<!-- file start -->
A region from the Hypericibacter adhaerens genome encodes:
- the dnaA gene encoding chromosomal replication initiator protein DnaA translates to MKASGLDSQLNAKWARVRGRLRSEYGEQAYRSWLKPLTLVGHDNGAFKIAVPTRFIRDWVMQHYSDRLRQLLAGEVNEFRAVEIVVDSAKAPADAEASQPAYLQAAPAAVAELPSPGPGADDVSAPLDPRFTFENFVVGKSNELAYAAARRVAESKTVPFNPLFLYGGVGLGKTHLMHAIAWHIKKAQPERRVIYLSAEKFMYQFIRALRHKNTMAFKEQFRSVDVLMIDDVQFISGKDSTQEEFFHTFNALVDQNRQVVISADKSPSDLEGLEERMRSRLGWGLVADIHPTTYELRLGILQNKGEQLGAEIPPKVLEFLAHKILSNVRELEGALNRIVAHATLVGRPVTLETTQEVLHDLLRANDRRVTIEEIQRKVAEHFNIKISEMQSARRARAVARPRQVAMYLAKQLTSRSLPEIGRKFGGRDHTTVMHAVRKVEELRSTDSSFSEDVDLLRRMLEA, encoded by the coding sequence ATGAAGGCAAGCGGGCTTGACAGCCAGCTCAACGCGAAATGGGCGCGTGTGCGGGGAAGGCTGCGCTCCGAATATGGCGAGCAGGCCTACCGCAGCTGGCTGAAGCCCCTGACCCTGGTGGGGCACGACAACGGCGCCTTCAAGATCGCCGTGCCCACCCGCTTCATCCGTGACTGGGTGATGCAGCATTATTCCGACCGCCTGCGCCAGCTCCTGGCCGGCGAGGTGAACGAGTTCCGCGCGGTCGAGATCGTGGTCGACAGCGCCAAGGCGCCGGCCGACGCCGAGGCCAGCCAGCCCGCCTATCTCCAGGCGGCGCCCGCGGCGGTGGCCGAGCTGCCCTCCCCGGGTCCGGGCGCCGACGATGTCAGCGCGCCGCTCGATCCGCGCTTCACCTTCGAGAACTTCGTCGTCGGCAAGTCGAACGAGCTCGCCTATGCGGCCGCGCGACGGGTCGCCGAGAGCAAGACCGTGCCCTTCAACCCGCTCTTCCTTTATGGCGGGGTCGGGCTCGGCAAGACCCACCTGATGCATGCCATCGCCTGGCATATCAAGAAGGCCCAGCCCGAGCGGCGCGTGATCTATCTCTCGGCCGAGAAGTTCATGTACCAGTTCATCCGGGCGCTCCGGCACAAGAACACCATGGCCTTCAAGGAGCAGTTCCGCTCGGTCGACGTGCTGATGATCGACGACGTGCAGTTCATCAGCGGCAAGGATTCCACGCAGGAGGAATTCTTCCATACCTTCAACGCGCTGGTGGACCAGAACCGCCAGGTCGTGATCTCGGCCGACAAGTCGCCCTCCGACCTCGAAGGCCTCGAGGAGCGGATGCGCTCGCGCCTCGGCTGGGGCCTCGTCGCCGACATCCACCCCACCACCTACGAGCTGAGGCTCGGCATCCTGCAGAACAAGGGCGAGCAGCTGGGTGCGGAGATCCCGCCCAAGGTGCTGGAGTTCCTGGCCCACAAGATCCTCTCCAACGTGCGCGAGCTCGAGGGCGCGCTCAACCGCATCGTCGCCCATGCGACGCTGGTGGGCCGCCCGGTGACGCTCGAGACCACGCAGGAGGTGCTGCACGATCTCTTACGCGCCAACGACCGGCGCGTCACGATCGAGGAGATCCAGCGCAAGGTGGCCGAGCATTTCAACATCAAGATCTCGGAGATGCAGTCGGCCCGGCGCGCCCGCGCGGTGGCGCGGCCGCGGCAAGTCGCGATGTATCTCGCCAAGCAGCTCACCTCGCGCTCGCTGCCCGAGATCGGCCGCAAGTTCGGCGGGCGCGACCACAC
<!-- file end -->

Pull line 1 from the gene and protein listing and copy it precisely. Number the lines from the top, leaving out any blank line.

A region from the Hypericibacter adhaerens genome encodes: